Winning civic polls a stepping stone to greater political success

Winning civic polls a stepping stone to greater political success

Winning the civic elections in Bengaluru has launched the career of such political stalwarts as former chief minister Kengal Hanumanthaiah, former ministers Y Ramachandra, K M Nanjappa, S Suresh Kumar among others.

Hanumanthaiah, who is credited with building the iconic Vidhana Soudha, once said that a person who could win from Cottonpet in Bengaluru could manage any ministerial responsibility in the country. His prophecy did came true. Hanumanthaiah, who was a municipal councillor in Bengaluru in the pre-independence era, went on to become the second chief minister of Karnataka. He later become a Union minister and held prime portfolios such as railways and industries.

Since then, several noted names in State politics have started their political career by winning the civic polls in Bengaluru. N Keshava Iyengar, V S Krishna Iyer, T R Shamanna — known for their crusades as members of the city council — went on to become members of Parliament. The current flock of political leaders, including the present Transport Minister R Ramalinga Reddy, former ministers Ramachandra Gowda, Suresh Kumar and V Somanna, started their political careers in Bengaluru as corporators.

“It was a great learning experience. Being a corporator helped me understand the problems of the people,” recalled Reddy, who represented the Lakkasandra ward in the erstwhile Bangalore City Corporation (BCC) from 1983 to 88. He successfully contested the Assembly polls in 1989. Ever since, he has won every election he contested and is now serving his sixth consecutive term as legislator.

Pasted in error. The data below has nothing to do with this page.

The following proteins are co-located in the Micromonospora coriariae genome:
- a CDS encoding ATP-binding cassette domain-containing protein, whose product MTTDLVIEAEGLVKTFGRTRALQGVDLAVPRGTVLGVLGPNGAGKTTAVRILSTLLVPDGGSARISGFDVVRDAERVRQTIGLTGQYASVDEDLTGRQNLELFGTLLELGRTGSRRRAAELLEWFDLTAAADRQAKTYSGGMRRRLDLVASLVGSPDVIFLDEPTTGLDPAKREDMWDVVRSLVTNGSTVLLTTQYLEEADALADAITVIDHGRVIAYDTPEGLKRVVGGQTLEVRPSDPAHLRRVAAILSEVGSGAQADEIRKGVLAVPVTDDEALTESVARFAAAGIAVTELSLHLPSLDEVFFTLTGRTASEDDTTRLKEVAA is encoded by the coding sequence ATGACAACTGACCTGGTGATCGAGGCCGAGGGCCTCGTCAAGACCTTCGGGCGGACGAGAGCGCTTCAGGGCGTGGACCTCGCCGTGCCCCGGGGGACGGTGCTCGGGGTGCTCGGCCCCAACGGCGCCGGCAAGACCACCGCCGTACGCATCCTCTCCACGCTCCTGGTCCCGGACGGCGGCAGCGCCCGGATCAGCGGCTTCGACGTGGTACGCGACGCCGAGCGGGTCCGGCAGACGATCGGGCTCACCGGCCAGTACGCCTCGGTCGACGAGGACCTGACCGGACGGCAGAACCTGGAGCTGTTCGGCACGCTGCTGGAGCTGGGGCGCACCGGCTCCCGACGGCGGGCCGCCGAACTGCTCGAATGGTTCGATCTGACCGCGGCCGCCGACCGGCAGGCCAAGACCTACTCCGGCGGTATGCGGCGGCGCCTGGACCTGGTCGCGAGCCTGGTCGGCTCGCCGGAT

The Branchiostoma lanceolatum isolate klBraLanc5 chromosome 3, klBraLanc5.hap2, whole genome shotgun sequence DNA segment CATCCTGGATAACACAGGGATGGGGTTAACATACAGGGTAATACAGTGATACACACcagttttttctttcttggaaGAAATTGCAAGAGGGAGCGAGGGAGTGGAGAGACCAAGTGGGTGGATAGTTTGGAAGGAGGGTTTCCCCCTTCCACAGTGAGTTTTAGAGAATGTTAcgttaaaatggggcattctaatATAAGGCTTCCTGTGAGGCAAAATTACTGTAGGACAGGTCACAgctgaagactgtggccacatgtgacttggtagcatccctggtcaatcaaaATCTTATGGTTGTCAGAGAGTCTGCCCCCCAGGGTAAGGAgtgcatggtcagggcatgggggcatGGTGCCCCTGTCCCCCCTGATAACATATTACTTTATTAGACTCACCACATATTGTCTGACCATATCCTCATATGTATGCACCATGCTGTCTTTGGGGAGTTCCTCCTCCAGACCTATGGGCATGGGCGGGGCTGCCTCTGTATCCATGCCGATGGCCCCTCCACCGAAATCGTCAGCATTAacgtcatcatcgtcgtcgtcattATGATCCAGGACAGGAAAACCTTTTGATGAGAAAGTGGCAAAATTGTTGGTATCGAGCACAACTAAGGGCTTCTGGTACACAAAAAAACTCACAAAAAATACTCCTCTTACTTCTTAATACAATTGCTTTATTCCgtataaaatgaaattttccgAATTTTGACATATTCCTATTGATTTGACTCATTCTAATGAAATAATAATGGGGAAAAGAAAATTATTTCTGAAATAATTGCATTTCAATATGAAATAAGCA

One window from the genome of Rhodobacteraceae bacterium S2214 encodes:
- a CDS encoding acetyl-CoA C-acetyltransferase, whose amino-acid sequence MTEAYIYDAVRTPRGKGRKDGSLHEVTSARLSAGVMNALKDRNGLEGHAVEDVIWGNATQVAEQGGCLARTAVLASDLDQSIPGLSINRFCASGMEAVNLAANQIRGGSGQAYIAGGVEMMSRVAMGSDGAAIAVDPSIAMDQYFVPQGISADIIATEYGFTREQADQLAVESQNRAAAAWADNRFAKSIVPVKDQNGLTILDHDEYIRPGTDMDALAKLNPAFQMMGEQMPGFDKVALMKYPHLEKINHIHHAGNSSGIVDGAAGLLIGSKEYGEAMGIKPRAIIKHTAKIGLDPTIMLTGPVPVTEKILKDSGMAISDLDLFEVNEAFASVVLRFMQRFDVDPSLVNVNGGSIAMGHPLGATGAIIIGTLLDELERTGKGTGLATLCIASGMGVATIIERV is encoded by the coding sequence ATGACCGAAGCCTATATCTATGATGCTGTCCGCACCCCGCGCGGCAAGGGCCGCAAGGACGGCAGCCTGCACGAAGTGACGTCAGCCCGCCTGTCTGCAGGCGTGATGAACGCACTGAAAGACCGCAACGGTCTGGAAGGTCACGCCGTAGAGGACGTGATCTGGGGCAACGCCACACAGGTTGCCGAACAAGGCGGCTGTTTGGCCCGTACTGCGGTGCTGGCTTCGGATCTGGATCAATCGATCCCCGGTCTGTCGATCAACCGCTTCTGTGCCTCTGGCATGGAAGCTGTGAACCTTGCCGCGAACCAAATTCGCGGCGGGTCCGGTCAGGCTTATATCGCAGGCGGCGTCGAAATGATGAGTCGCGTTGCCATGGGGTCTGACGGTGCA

City cleaner, greener
Reddy recalled that Bengaluru was far cleaner and greener in the 1980s. “I spent just Rs 15,000 in 1983 when I contested the BCC elections. The entire sum came in the form of donations from my well-wishers. Being a corporator has moulded my career into what I am today,” he reflected.

Reddy, who was in the opposition in the BCC as the erstwhile Janata Party was the ruling dispensation, said that the debates in the Palike Council back then were comprehensive and of better quality. BJP leader and former minister Ramachandra Gowda entered electoral politics by becoming a corporator in Bengaluru in 1970 on a Jan Sangh ticket. “Those were the golden days. We used to take the elected representatives to task if there was maladministration in the City. Today, officials are targeted even though the onus of good governance is on the elected representatives,” Gowda said.

Gowda was elected to the BCC for a second term in 1983. He entered the Legislative Council in 1988 and remains a member of the Upper House. He was medical education minister in the Yeddyurappa Cabinet. Gowda said that his formative years in politics as a corporator were his most memorable days. Former law minister Suresh Kumar too started his political career as a corporator in 1983. “It was a springboard for my political growth,” he recalled. He said that debates in the BCC Council in those days centred on the common man and were qualitative. “We had some of the best mayors, commissioners and chief engineers. It was as a corporator that I got political exposure and social attitude,” he noted.

Kumar contested the BCC polls successfully again in 1990. Then, in 1994, he entered the Legislative Assembly and is presently serving his fourth term as legislator.
Besides Reddy and Kumar, sitting legislators, who served as corporators include S Raghu, K Gopalaiah, Munirathna and Byrathi Basavaraj.